Colorado Petitions for Payday Loan Initiative on Fall Ballot
Inside Subprime: Aug 7, 2018
By Kerry Reid
On Monday, August 6, payday loan reform advocates in Colorado turned in signatures for an initiative to be placed on the November ballot to Secretary of State Wayne Williams. Backers of Initiative 126 collected 188,045 signatures for the measure, which, if passed by Colorado voters, would cap the interest rates and fees for payday loans in the state at 36 percent.
That number comes up often in discussion of payday-loan reform, as outlined in a 2013 report by Lauren K. Sanders for the National Consumer Law Center. In 2007, a federal law passed that required payday-loan operators to charge no more than 36 percent interest on loans made to active-duty military personnel.
Last year, a federal law, the Protecting Consumers from Unreasonable Credit Rates Act, was introduced. It has been stuck in committee in the U.S. Senate and the House of Representatives.
As quoted by Marianne Goodland in an article for Colorado Politics, Corinne Fowler of the Campaign to Stop Predatory Payday Loans said of Initiative 126 “It was an easy signature to get. People understand this is a predatory product and no one should be charging 200 percent interest on a $500 loan.” She also suggested, however, that advocates collecting the signatures faced aggressive “interaction” from some opponents.
Earlier this year, the Colorado Supreme Court dismissed a case attempting to derail the petition. The case was brought by Bill Fritts, the owner of Emergency Cash in Denver. As reported by John Herrick of the Colorado Independent, the industry position argued by Fritts’ attorneys was that “the initiative does not take into account impacts on the economy — namely that some businesses may have to shut their doors — and that voters should be aware of these impacts when they go to the ballot in November. They said they are also concerned by the use of the word ‘payday loan’ in the initiative’s title, though the phrase ‘payday loan,’ is used by many lenders on their windows. Lenders argue it’s a catchphrase that will create an unfair bias in support of the initiative.”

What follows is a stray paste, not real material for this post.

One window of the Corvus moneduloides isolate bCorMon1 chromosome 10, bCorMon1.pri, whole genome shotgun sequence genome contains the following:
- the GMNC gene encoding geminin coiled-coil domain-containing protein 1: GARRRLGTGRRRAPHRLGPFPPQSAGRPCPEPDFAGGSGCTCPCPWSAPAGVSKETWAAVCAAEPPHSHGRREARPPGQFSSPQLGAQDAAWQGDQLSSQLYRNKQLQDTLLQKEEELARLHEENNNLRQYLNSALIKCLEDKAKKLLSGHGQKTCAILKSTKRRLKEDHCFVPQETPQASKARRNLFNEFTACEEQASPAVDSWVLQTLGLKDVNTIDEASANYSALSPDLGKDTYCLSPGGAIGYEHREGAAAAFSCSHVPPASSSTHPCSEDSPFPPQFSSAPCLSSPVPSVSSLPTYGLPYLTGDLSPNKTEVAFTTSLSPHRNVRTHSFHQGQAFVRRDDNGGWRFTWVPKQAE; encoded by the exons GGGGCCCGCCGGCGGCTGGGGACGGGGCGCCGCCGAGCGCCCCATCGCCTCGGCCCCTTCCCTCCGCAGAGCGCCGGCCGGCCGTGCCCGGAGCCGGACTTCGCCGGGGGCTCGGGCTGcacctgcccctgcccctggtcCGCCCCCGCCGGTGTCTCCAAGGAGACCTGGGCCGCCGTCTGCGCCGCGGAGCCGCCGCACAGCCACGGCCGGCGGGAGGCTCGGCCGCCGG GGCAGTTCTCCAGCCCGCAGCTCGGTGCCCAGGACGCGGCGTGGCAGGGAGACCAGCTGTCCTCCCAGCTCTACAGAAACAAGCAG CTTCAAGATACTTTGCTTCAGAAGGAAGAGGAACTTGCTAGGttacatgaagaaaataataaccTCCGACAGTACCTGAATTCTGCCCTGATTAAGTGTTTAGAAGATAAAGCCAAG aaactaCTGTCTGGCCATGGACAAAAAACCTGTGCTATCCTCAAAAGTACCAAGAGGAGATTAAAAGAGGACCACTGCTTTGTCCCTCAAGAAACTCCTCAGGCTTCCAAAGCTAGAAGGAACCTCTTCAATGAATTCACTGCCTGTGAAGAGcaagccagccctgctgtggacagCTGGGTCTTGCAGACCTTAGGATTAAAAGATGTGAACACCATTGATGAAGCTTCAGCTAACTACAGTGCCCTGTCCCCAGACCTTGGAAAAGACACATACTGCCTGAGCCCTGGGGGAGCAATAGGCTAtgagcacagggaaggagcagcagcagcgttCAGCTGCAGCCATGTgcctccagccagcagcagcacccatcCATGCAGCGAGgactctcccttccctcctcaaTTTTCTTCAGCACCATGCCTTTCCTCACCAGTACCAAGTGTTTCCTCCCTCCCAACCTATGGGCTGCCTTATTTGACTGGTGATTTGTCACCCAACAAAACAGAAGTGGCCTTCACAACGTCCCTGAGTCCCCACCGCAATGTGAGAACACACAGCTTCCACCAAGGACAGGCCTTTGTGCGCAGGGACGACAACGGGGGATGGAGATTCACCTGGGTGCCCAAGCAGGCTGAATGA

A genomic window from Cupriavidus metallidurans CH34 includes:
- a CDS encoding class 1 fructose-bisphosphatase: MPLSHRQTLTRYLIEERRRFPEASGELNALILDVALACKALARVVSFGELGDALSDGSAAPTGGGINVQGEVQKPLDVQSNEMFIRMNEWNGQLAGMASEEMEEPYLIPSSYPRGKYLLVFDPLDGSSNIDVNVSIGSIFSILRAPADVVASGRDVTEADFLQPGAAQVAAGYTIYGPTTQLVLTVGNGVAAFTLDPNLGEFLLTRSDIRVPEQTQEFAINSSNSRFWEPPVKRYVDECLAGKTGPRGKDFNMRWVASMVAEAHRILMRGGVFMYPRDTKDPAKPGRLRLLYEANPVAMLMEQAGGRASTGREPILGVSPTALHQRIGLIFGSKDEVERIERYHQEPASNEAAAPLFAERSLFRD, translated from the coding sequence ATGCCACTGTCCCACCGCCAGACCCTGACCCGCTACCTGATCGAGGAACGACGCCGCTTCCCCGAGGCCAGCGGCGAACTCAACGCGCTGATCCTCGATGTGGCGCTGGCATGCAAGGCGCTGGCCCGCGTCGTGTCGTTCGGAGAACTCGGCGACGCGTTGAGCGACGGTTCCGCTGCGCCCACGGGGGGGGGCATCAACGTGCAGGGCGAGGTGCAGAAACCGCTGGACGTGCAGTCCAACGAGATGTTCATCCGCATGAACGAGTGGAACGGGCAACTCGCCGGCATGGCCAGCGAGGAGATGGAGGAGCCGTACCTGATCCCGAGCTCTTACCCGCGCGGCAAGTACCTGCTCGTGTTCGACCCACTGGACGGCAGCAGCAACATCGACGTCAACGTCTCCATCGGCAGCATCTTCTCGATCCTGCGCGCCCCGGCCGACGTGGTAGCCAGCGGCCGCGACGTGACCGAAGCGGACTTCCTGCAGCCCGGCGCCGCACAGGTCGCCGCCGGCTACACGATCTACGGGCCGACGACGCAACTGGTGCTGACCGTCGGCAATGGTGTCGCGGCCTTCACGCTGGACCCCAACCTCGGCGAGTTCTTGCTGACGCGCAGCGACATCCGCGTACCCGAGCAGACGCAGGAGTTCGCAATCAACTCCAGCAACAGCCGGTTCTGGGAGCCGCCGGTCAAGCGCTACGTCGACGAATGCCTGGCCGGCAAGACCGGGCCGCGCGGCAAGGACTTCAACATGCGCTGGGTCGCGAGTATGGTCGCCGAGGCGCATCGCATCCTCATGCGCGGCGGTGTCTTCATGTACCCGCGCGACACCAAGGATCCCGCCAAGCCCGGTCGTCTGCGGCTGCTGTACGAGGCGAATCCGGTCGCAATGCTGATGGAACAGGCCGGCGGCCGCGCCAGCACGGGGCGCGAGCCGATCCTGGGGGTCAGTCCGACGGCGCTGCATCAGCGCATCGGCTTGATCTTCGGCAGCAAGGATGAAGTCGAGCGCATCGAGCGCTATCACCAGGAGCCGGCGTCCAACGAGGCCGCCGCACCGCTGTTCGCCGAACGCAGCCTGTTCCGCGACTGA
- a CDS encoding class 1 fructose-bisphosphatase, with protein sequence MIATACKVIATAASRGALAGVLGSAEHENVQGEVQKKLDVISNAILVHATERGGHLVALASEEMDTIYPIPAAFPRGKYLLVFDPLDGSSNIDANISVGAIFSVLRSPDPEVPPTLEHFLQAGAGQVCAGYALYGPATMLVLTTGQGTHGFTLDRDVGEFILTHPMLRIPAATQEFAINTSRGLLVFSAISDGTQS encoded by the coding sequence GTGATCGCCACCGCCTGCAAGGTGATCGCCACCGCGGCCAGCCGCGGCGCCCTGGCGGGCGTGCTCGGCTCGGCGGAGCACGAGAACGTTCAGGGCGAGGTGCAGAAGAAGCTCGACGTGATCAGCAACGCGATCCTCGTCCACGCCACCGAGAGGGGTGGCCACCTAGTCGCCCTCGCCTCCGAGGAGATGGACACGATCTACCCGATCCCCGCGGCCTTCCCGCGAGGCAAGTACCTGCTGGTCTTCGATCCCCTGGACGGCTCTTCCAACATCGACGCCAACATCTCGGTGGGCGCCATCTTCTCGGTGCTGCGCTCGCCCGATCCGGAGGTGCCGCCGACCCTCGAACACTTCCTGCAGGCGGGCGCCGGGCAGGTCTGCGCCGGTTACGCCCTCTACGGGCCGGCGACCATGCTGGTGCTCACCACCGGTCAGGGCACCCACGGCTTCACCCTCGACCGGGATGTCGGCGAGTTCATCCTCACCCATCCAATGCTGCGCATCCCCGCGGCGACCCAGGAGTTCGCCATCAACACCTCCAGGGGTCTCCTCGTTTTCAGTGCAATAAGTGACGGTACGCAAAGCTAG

Other groups in Colorado supporting the measure include the Colorado Public Interest Research Group (CoPIRG), CoPIRG claims “Payday lenders drain $50 million per year from struggling Coloradans. When a borrower takes out a payday loan, the payday lender gains access to their bank accounts, meaning they can collect their fees regardless of whether people have the money to pay.” CoPIRG is part of a consortium called the Financial Equity Coalition that is working for further reform on predatory lending and other fiscal issues.
Colorado passed legislation in 2010 that provided some reform for the payday loan industry. As reported by Tessa Cheek in a 2014 article for the Colorado Independent, that legislation was considered a possible model for compromise as the Consumer Financial Protection Bureau under then-director Richard Cordray looked to rein in predatory practices. The 2010 law set six-month terms for the loans and required borrowers to be able to pay the debt down in installments, rather than one lump sum. They can also pay it all off early without incurring extra penalties or fees.
According to Cheek’s report, that bill did “end up taking a big bite out of the payday loan industry in the state, halving the number of stores and reducing the total number of loans from 1.57 million a year before the law to 444,000 per year.” (The latter figure was also reported by American Banker.)
Now Colorado payday-loan reform advocates hope that the Centennial States joins the 15 states (and the District of Columbia) that have either banned payday loans altogether or instituted a 36 percent cap on interest rates for these products.